I made it output a Gradio BarPlot with the probability of each year, and hosted it on HuggingFace: Car Year - a Hugging Face Space by loraxian

I wanted to also include a heatmap of the areas of the image most important in the prediction. I tried asking ChatGPT for the code to do it, but it was not working and too complicated for me to understand.


Not sure if you saw the option or not, there is a built-in interpretation view, although it isn’t quite as fancy as doing your own custom grad-cam. :slight_smile:

Add interpretation="default" to the gr.Interface(...) call.

Thanks for letting me know about that. Although just adding that line doesn’t seem to do anything but add an Interpret button. The examples are quite a bit more complicated, and I’ll probably have to come back to it.

Odd. This is what I see on mine when it runs with interpret.

Oh, I see. outputs has to be gr.outputs.Label(). “default” seems to give basically no information, it seems to just highlight random parts. I was kind of hoping that it would point out certain curves on the car that made it choose the way it did. I’ll have to look at the other options for interpretation.

Also, I have no idea how this works. Doesn’t it need access to the model’s inner workings to make any kind of interpretation? All it’s being given is a list of probabilities for each class.

Thanks for bringing this to my attention, it’s very interesting.

Edit: Oh, so I guess Gradio is smart enough to search the prediction function for the model and do weird stuff with it. I also tried using interpretation="shap" instead, and now it seems to outline the car, but still not really showing what features on the car led to the classification.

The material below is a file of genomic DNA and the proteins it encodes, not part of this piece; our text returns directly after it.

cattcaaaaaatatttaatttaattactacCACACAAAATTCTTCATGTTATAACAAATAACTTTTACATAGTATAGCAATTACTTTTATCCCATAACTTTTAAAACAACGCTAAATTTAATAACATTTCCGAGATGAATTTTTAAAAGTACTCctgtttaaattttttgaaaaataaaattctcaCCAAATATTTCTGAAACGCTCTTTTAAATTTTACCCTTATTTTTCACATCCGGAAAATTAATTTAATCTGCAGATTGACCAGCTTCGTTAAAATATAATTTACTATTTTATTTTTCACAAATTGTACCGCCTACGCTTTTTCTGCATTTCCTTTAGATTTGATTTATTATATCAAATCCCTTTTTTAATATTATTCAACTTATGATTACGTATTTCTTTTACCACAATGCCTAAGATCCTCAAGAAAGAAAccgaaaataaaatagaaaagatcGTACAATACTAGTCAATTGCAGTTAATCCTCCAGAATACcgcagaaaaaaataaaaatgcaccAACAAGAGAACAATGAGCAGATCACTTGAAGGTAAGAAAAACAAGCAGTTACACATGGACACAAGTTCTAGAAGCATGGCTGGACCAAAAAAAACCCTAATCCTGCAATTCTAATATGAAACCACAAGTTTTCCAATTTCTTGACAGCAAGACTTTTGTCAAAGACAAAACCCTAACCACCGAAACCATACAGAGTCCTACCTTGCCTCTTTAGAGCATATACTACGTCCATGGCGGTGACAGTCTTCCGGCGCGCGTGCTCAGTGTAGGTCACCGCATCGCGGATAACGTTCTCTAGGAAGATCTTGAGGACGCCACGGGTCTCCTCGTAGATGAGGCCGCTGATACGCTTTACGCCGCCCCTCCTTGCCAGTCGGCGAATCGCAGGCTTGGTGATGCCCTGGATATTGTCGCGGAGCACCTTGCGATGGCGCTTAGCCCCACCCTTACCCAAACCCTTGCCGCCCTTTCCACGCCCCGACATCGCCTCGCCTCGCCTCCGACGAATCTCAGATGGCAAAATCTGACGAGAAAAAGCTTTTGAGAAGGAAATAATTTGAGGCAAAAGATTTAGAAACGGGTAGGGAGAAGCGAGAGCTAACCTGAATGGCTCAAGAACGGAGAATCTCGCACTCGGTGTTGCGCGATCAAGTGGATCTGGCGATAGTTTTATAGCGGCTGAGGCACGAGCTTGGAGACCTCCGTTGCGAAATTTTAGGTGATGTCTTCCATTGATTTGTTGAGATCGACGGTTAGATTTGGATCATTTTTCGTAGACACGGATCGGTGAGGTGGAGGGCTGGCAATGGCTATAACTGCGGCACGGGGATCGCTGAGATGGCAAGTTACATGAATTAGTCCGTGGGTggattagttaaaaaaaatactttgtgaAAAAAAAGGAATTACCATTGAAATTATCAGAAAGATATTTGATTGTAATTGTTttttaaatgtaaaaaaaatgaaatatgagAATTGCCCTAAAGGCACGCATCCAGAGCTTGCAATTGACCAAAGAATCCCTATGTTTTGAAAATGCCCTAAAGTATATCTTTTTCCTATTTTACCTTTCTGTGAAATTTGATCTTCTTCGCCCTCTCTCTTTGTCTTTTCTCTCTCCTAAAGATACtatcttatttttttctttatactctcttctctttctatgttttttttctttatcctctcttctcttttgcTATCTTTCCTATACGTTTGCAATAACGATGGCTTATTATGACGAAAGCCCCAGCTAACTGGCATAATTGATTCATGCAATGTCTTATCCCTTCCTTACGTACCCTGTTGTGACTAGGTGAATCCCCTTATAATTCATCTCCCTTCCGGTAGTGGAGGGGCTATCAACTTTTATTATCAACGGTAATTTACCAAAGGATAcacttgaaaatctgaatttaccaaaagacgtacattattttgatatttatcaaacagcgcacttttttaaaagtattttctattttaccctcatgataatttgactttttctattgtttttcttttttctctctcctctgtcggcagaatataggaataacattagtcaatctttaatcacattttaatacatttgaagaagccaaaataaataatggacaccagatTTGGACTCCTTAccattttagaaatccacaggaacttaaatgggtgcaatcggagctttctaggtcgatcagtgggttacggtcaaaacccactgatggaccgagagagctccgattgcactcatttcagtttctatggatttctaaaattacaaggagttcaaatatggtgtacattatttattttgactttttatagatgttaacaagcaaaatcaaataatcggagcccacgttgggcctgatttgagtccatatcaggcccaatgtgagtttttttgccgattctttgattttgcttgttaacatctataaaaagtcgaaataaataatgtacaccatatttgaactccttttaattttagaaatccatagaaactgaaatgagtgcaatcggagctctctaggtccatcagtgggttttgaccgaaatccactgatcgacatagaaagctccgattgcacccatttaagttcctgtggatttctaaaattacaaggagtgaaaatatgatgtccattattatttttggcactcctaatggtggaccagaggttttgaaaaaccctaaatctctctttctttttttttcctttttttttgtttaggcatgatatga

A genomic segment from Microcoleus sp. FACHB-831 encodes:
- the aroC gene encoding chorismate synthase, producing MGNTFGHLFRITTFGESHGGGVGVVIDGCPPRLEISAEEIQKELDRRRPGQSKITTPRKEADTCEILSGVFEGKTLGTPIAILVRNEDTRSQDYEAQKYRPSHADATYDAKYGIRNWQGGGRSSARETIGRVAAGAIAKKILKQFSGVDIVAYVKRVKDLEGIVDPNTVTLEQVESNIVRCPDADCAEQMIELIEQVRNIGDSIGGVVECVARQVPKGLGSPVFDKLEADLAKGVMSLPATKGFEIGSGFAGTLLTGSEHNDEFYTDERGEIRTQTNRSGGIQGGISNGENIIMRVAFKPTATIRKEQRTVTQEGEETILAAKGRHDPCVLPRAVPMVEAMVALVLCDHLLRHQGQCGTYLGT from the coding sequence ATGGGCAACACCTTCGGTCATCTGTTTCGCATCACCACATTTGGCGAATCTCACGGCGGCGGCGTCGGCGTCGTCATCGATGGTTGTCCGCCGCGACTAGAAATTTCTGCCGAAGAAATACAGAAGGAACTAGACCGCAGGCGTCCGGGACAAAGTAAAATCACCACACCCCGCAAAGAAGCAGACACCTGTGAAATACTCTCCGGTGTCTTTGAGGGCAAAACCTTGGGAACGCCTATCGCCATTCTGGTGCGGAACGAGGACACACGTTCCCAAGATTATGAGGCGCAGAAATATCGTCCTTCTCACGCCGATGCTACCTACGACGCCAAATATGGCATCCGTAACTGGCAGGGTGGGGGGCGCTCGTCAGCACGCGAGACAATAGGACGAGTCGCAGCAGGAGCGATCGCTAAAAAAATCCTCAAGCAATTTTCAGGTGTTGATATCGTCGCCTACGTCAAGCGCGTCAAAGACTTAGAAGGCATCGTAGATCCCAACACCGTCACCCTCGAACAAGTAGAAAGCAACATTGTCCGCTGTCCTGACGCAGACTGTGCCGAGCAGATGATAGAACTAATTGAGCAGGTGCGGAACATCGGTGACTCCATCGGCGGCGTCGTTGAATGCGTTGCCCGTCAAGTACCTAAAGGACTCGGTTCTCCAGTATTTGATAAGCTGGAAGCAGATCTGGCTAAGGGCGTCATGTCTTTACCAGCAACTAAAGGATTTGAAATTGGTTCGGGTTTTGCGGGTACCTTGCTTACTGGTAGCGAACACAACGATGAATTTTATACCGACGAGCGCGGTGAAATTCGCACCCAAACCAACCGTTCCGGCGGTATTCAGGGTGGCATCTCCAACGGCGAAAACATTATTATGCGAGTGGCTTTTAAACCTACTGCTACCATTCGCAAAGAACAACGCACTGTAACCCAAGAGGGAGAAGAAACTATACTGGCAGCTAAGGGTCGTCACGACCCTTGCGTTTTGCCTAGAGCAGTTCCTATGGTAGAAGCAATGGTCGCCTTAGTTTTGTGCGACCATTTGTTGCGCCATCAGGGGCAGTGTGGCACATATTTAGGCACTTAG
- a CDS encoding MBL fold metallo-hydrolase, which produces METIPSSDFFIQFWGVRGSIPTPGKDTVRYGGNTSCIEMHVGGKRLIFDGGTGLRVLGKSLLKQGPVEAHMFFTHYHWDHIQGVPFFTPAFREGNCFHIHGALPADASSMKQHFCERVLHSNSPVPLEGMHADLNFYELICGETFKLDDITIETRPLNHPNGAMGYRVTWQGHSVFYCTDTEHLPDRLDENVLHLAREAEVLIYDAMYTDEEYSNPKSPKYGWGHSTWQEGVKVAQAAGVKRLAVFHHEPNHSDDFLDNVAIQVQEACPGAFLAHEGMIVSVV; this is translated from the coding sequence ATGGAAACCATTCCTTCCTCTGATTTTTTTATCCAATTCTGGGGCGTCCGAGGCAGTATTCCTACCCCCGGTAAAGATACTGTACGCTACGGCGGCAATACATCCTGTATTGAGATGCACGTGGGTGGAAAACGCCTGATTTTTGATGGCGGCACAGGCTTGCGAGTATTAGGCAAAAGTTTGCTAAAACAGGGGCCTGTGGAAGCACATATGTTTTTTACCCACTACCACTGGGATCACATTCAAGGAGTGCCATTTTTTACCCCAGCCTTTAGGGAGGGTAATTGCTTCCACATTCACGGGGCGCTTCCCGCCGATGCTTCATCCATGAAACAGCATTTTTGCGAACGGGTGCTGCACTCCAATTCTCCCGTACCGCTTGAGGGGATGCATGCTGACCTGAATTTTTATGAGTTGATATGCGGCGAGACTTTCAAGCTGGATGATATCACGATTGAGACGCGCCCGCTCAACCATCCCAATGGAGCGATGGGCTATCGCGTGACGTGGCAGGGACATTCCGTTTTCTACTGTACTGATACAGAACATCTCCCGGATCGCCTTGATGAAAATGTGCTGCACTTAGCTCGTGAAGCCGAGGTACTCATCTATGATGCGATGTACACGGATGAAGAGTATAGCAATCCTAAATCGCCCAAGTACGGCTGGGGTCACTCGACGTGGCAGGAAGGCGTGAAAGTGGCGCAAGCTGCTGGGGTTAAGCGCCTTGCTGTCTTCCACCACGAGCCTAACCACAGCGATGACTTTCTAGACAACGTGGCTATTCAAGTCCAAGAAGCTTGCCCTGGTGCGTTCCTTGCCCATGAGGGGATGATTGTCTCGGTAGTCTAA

Building Speech-to-Speech Translation for linguistic languages here in India. I would love to know your opinions and am up for mentorship

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Hi, my project is tuna type detector for sushi lover. The model classifies 3 types of tuna, lean, mid fatty, and fatty tuna. I made this model for myself cuz I always feel struggled to tell which one is fatty or not. This classification task is troublesome even for human, so I assume the DL model also though it difficult too.

project link

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Hello FastAI friends!

I made an image recognizer which can give sensible predictions even when the image being presented isn’t one of the classes contained in the training data. Check it out!

TLDR: I changed the CategoryBlock to MultiCategoryBlock which changes the loss function used to BinaryCrossEntropy loss instead of CrossEntropyLoss. Then I used a threshold to filter out predictions with a low score. This approach wouldn’t work if I used CrossEntropyLoss because the function drives the highest output activation up towards 1.

I hope this page helps some of you who are wondering why your cat/dog detector still confidently predicts that something is a cat, when really you showed it a picture of your face.

As some of you may have noticed, training an image classifier is fairly quick using the example from Lesson 1. But the resulting model still predicts confidently one of the training classes when the image isn’t from one of the classes of image used to train the model.

The preferred behaviour would be for the model to be less confident when presented with an image from outside the training data.

I got all the info from the fastai 2022 course and the docs. The post has just been sitting doing nothing so thought I would share it here.

Please let me know if you have any feedback, and especially if you’ve also done something similar when building a model with an ‘out of domain’ prediction.


If wishing to quantify the uncertainty further. Take a look at the methods of ‘conformal prediction’.

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Thanks so much!